The recent execution of Malik Mumtaz Qadri, who assassinated the governor of Punjab, shines a spotlight on Pakistan’s religious puzzle.
The recent execution of Malik Mumtaz Qadri, the police guard who shot and killed Punjab Governor Salmaan Taseer in 2011, has once again brought to light deep Pakistani divisions on the thorny issue of blasphemy. Mumtaz Qadri targeted the late governor for describing Pakistan’s rigid blasphemy law as draconian. For many Pakistanis, this in itself was blasphemy. In deciding Qadri’s appeal against his death sentence, Pakistan’s Supreme Court ruled that questioning blasphemy law does not amount to blasphemy, but this did little to assuage the opposition of Barelvis, Pakistan’s largest Sunni group.
At the heart of the blasphemy debate is Pakistan’s sectarian make up. Not only is Pakistan home to the second-largest Shia population in the world, but its Sunni majority is divided into three groups: the Barelvis, the Deobandis and the Ahl-e-Hadith. Barelvi Sunni Islam has long been considered the “low church” of Islam in Pakistan, a softer, popular form of the faith that eschews violence. This is only partly true, however. Consider the fact that Mumtaz Qadri was a Barelvi; so were the majority of people who agitated against his execution.
At the heart of the blasphemy debate is Pakistani sectarianism.
The perception of Barelvi Islam as popular and non-violent goes back to the sect’s founder, Ahmad Raza Khan Barelvi (1856-1921), a Sufi Islamic scholar. His main doctrine, at least as far as the British were concerned, was political quietism, a doctrinal withdrawal from politics. He argued that since Muslim religious freedom was assured in British India, Muslims were obligated to live as loyal subjects. His approach to the veneration of the Prophet Mohammed also distinguished Barelvis from other Sunni groups.
Barelvi Islam, often associated with the syncretic Sufi culture of the subcontinent, is considered more permissive than the Deobandi sect, whose followers adhere to a strict code of religious law. The third group, Ahl-e-Hadith, is the South Asian variant of the Wahhabi and Salafi movements. The difference between Deobandis and Ahl-e-Hadith followers is that the latter are ghair muqalid, meaning that they do not follow a tradition of Islamic knowledge. Instead, they apply their own intellect to the Quran and the Hadith, or sayings of the Prophet. Yet another Pakistani variant of Islam is the Ahmadi sect. Many see their beliefs as heretical and Pakistan’s consitution declares them non-Muslims.
The political quietism of the Barelvi movement ensured it remained outside the Islamist Khilafat Movement, active in British India in the 1920s. This movement was led mostly by Deobandis and supported by the Gandhi-led Indian Non-Cooperation Movement. In the last days of the Raj, however, many of the moderate Barelvi leaders threw in their lot with the All India Muslim League (AIML) in Punjab, which was protesting for the establishment of Pakistan. After independence in 1947, when the adult franchise was introduced, Barelvi support became key to political success in Pakistan.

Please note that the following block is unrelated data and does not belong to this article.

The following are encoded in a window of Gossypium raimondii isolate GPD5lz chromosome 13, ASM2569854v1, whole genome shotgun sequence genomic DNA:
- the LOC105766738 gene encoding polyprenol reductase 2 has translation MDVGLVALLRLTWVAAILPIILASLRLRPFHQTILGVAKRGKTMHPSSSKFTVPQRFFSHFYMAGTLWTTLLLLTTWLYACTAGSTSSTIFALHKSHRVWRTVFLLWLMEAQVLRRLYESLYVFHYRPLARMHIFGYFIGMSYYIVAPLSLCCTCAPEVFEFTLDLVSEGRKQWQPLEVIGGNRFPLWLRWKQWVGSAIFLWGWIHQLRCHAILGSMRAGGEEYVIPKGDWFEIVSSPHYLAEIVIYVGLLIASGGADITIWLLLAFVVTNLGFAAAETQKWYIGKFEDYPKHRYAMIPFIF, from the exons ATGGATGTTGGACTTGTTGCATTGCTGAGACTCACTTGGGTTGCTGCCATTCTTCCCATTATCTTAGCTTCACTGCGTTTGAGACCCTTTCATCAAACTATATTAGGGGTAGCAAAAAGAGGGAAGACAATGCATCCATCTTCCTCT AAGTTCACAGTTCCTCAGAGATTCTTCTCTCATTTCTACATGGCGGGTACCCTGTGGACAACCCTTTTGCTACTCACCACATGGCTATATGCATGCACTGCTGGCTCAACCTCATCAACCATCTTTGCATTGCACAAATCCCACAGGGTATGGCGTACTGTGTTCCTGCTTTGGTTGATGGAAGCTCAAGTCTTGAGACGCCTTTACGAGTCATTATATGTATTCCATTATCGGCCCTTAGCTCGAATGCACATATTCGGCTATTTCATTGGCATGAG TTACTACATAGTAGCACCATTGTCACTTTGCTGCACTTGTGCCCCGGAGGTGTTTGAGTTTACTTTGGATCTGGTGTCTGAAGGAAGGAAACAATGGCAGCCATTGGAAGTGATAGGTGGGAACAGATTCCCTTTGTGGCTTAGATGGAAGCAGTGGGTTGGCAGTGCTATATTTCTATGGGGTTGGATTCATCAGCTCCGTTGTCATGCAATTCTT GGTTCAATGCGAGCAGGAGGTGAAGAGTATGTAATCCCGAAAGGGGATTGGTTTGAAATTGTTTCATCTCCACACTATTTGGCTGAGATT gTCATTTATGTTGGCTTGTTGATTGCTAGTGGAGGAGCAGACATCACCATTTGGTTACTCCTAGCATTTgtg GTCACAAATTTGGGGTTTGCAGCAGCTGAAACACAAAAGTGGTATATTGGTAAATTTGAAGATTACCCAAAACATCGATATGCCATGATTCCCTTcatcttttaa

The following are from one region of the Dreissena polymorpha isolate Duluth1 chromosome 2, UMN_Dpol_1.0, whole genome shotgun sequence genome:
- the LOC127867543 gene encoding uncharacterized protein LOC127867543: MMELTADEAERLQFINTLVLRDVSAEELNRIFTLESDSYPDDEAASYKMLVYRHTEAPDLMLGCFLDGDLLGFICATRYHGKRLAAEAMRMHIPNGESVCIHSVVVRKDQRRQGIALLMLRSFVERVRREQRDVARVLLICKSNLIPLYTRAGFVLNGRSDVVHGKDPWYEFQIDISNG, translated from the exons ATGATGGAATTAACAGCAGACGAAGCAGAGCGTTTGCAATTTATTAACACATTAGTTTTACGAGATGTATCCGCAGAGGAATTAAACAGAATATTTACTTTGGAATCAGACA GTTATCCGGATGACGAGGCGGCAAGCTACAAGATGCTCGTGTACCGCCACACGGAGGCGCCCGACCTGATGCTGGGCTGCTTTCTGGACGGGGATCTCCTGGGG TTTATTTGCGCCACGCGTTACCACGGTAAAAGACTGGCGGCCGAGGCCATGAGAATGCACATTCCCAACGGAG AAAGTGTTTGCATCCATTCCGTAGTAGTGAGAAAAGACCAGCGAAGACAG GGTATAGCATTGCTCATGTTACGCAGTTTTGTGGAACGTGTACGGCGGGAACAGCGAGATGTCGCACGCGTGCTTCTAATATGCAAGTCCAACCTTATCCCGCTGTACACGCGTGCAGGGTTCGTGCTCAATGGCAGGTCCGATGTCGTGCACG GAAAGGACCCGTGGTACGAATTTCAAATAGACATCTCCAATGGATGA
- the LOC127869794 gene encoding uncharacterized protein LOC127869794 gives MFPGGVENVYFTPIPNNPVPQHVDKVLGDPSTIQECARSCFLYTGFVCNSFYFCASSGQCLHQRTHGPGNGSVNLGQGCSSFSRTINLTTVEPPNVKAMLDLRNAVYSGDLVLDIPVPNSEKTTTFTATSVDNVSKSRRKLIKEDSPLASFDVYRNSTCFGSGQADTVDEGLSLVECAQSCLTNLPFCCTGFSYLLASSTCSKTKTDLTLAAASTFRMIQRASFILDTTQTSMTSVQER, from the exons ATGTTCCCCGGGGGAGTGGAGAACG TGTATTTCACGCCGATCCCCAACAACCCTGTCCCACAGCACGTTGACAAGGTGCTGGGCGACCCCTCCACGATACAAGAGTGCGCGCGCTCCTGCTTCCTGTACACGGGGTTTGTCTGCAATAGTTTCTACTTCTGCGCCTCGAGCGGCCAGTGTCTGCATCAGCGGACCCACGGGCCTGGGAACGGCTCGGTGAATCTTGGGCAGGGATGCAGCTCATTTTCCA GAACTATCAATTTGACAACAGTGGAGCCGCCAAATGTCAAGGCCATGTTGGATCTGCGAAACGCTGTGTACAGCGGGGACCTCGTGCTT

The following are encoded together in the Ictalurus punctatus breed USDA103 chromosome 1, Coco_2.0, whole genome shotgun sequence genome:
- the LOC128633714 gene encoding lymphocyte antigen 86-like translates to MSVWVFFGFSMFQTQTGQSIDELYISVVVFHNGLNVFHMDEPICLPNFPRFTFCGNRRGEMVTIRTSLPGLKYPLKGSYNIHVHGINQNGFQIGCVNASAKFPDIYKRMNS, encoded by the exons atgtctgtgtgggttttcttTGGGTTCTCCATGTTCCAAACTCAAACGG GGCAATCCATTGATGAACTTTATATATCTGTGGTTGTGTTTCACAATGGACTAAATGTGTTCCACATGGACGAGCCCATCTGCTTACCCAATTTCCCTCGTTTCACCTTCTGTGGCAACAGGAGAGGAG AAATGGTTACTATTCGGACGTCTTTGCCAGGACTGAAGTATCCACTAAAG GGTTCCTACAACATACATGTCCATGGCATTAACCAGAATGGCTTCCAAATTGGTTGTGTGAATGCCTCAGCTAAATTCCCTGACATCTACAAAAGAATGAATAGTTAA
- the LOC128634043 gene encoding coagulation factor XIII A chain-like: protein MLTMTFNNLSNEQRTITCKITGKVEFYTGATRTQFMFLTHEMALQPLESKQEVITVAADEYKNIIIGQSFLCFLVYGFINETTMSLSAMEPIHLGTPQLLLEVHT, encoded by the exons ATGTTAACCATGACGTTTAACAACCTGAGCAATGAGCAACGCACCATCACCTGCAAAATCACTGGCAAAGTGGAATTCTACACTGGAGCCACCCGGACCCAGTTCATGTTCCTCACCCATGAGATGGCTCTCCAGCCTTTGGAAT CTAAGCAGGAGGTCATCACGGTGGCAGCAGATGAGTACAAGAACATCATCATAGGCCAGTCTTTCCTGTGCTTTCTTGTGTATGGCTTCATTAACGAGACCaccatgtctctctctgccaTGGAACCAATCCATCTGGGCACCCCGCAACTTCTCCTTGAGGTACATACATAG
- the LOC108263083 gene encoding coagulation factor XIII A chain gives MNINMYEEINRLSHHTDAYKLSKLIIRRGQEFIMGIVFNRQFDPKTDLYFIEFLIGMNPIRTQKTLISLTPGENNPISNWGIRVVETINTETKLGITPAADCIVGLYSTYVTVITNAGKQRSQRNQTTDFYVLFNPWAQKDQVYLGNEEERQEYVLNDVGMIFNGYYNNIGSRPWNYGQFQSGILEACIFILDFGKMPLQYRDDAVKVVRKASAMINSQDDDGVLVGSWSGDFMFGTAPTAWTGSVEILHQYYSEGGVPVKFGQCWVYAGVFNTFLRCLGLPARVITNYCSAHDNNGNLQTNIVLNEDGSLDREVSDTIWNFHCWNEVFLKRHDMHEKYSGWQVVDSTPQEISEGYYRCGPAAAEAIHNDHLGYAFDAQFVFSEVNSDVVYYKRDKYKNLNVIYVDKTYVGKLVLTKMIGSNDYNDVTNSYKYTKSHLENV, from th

Though offences against religion were first written into law by India’s British rulers in 1860, Pakistan’s blasphemy law as it stands today was introduced in the 1980s. One section criminalises defiling the Quran, making it punishable with up to life imprisonment. Another section states that defiling the name of the Prophet Mohammed, either directly or indirectly, shall be punishable by death or a life sentence. This law has been widely criticised by civil society activists inside and outside Pakistan. Hundreds have been charged under this law. Several of those accused, more than 60 by one count, have been killed in mob violence or in targeted killing. There is even a lawyers group that provides legal help to those who want to accuse people of blasphemy.
Reform of the blasphemy law will likely face stiff resistance.
The Barelvis’ political impact has grown since the law was introduced because it became a rallying point for the sect. With this growing political impact has come a wave of radicalisation as Barelvis have been competing with hardline Deobandi groups for the Islamist political space. Blasphemy law has as much emotive appeal for them as jihad does for their Deobandi counterparts. Previously willing to go along with mainstream political parties, the Barelvis formed their own political party, Sunni Tehreek in 1990, often an ally of whichever party is in government. Electoral success has evaded the party but it is nimble at getting Pakistanis out on the street.
Given this history, it is hardly surprising that the Barelvi leadership was able to mobilise a massive crowd for Mumtaz Qadri’s funeral. Anywhere between 100,000 and 400,000 people were estimated to have attended. Despite the size of the crowd, the event was peaceful. The government and army likely sought guarantees from Barelvi leaders to keep mourners in line.
The Barelvis are beholden to the Pakistani army. They view its ongoing campaign in the northwest against the Pakistani Taliban, whose members are Deobandi Islamists, as positive. Consequently they have tried to present themselves as a bulwark of moderate Islam against Deobandi-led terrorism. In fact, by maintaining calm at the funeral, the Barelvis also made the point that outside of the blasphemy issue, they are peaceful and non-violent. Only time will tell whether this will be the case. What is clear is that Pakistan’s government is going to face stiff resistance if and when it attempts to reform the blasphemy law.